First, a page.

It may be difficult for your teenage child to make healthy choices when they are at school, as often the hallways are lined with vending machines, but it is possible. Why not try and encourage them to replace even one bag of chips each day with a much healthier grab and go option from home, such as frozen grapes, an orange, strawberries or other fresh fruit? They may even like to take some sliced red, orange or yellow peppers, a few cherry tomatoes or baby carrots instead.
7. Watch the size of the portions of food that they have each meal
When it comes to the portions that a teen eats, size really does matter. If you can, encourage your child to cut back and to stop eating when they feel full. You may find that just one slice of pizza, or half the pasta on the plate is enough to make them feel full.
8. Look at the calories in the drinks that they have
An average 12 ounce can of soda has 150 calories and 10 teaspoons of sugar in it. Also, the calories and sugar that you find in fruit juice, specialty coffees and other drinks can also add up quickly as well. So getting your teenager to drink more water, instead of soda and other sugary drinks, will save on the calories and their sugar intake as well. Why not suggest that they drink flavored water, seltzer water or unsalted club soda instead?
9. Let them have the occasional treat
Allowing your teen to have a late night pizza whilst at a friend’s, or some nachos when at the movies, need not derail your teen’s healthy eating plan.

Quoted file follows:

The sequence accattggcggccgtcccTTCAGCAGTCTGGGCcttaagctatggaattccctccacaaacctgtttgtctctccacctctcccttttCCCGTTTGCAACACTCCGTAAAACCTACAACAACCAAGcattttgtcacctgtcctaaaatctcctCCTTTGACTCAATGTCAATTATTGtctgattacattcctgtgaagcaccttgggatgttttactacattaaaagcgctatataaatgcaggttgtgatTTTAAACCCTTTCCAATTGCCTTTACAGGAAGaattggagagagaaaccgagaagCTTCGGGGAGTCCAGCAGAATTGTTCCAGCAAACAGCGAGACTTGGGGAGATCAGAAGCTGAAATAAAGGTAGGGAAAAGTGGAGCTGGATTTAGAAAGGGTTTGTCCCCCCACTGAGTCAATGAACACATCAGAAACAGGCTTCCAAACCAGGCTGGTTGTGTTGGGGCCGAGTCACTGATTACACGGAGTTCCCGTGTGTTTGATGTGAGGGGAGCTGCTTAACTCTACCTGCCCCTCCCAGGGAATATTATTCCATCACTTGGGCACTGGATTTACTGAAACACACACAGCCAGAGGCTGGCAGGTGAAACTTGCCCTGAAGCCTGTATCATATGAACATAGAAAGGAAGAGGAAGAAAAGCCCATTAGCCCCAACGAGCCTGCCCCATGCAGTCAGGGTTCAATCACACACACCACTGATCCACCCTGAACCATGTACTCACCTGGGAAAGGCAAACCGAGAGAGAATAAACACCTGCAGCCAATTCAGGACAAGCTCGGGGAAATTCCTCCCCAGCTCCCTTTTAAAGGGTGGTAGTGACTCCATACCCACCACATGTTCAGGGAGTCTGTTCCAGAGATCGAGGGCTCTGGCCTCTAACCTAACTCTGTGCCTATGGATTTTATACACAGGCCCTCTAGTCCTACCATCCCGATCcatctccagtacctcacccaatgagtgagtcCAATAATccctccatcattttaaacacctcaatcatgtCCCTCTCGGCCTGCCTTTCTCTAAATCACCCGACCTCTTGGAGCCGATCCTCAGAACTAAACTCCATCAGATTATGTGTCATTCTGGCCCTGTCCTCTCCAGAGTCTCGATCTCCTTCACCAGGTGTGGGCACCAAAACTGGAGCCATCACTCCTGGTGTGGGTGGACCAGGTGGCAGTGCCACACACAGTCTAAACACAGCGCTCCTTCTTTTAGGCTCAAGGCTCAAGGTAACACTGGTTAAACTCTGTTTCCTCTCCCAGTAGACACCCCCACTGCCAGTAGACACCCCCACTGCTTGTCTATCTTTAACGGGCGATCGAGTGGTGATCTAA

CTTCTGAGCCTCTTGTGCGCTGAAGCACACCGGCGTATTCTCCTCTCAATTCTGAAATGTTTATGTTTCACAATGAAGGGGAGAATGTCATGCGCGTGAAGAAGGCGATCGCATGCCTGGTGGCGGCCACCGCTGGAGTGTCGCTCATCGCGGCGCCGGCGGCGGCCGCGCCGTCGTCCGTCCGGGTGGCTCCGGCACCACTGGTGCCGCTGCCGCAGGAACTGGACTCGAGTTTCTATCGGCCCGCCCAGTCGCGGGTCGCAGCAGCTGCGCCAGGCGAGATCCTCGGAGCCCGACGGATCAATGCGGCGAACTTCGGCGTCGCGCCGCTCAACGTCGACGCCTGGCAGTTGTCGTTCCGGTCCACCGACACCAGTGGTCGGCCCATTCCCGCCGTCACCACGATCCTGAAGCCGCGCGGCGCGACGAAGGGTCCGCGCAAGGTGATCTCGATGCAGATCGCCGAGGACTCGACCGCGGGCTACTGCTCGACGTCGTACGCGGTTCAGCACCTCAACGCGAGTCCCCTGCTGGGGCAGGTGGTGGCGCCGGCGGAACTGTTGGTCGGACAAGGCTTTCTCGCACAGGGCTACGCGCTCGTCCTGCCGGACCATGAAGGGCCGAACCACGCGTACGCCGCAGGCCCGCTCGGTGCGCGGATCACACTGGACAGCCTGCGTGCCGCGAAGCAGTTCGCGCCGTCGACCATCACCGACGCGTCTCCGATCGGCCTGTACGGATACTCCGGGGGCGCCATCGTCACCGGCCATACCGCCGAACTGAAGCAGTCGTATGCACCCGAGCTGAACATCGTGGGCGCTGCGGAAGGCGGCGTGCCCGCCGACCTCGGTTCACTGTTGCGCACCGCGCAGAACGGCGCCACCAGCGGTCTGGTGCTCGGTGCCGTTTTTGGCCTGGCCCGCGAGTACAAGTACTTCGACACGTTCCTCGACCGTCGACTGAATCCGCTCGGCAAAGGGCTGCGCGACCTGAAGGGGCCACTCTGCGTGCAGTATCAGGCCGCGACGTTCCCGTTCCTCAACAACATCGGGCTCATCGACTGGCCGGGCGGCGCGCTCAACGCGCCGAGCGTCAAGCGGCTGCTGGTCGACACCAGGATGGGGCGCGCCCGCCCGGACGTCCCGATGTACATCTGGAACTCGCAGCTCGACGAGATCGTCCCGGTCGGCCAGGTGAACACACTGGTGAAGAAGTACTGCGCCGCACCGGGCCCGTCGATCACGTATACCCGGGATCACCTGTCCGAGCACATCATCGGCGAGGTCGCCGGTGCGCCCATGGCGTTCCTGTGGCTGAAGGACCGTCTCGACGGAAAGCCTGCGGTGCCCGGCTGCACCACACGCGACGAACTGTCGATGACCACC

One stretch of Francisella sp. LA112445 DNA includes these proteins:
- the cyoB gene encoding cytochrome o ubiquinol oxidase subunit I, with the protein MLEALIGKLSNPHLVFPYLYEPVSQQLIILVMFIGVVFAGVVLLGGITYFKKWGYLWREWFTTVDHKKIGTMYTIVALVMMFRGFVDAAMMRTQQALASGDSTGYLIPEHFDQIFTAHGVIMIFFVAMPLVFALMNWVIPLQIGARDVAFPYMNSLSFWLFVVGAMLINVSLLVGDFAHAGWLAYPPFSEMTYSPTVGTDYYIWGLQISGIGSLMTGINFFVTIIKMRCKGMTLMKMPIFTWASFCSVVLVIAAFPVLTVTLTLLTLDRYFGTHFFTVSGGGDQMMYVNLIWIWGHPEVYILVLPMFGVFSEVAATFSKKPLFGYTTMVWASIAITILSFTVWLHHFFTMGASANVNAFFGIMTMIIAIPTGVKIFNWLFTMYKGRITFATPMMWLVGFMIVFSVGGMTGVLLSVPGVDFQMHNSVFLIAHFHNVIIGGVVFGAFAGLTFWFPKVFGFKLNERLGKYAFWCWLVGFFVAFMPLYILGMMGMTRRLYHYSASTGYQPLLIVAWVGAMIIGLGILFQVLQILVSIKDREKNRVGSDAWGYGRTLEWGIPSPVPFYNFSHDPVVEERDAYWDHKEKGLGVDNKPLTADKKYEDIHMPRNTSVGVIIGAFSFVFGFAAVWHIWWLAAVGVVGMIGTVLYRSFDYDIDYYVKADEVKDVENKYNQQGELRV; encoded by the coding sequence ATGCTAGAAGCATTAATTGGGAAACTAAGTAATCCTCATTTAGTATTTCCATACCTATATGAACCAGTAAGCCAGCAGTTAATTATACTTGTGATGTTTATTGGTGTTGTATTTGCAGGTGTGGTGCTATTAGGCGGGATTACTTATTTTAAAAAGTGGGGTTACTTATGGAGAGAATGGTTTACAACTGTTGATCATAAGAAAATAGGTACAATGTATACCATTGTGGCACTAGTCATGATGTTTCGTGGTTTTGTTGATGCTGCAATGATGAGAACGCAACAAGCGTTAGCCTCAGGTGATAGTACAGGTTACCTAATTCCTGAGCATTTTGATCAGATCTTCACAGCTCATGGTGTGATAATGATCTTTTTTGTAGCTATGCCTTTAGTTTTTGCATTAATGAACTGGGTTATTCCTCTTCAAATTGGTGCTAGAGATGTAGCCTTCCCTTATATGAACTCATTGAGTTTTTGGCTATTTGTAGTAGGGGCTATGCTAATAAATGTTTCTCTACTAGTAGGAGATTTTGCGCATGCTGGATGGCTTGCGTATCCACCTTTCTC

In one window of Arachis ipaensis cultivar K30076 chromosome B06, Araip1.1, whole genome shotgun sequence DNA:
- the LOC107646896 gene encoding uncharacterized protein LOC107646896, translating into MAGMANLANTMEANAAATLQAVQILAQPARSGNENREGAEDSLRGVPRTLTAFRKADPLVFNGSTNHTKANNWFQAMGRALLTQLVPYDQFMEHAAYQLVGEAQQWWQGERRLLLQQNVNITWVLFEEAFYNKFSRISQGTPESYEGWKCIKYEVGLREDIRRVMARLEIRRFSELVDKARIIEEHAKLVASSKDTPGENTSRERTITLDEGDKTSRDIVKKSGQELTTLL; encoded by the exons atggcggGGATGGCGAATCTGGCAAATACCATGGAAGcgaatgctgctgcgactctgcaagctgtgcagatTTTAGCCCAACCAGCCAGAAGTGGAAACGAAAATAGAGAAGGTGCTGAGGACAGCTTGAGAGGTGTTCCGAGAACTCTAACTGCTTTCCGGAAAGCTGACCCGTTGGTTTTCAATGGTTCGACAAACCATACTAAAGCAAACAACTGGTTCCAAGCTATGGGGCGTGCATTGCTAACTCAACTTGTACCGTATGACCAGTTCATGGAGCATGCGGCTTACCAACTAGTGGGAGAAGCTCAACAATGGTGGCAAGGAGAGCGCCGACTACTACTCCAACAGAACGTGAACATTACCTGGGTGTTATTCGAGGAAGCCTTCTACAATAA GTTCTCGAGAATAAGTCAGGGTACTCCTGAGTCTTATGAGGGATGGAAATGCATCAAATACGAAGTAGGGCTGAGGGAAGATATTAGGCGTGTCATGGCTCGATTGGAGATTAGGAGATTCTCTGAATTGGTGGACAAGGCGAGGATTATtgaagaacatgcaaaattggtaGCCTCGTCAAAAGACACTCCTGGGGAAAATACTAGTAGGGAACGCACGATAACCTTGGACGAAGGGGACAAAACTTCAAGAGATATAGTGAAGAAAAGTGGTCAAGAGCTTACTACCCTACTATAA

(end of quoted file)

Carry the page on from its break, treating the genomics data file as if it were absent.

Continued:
Instead, suggest that when they are out, they have a breadstick with sauce instead of garlic bread…or that they share a snack with their friend, instead of having an order to themselves.
It is important that you let your teenager know that they are in control, and the occasional treat is okay. The most important thing is getting them to lead a healthier lifestyle.
10. Ways of getting the whole family involved
Rather than just singling out your teenager to lead a healthier lifestyle, why not adopt these healthy habits for the whole family? After all, not just eating healthier foods, but getting more exercise is good for everybody.
a. Why not encourage the whole family to eat more fresh fruit, vegetables and whole grains? It is important that you set a good example for all your children.
b. Forget the junk food, and although healthy foods often cost more, it is a good investment in your child’s life.
c. Why not try out new recipes or healthier alternatives to those family favorites?
d. Don’t allow anyone to eat while sitting on the couch, as this will curb mindless eating at other times that they sit watching the TV, or when on the computer.
e. Arrange some family activities, such as walks in the evening, or visiting a local recreation center at the weekend.
11. Be positive in your attitude when helping your teen to lose weight
Being overweight does not always lead to a lifetime of low self esteem, but your acceptance of your teen’s weight problem is critical. Remember to listen to your teen’s concerns regarding their weight, and comment on their skills, efforts and accomplishments.
Make it perfectly clear to your child that your love for them is unconditional, and not dependent on how they look. Why not help your teen learn to express their feelings in much healthier ways, say by writing down what they feel in a journal?
If your child is struggling with low self esteem, and finding it difficult to cope with their weight in a healthy way, then consider looking for a support group, formal weight control program or professional counseling to help them.
There are many support groups around which will provide your teen with the tools to counter any social pressure and cultivate a positive attitude with regard to their self esteem. This will help them to take control of their weight. These benefits will then last them a life time.
Related: Check out "The Healthy Teen Diet" – A Safe & Effective Weight Loss Designed Specifically for Teen Health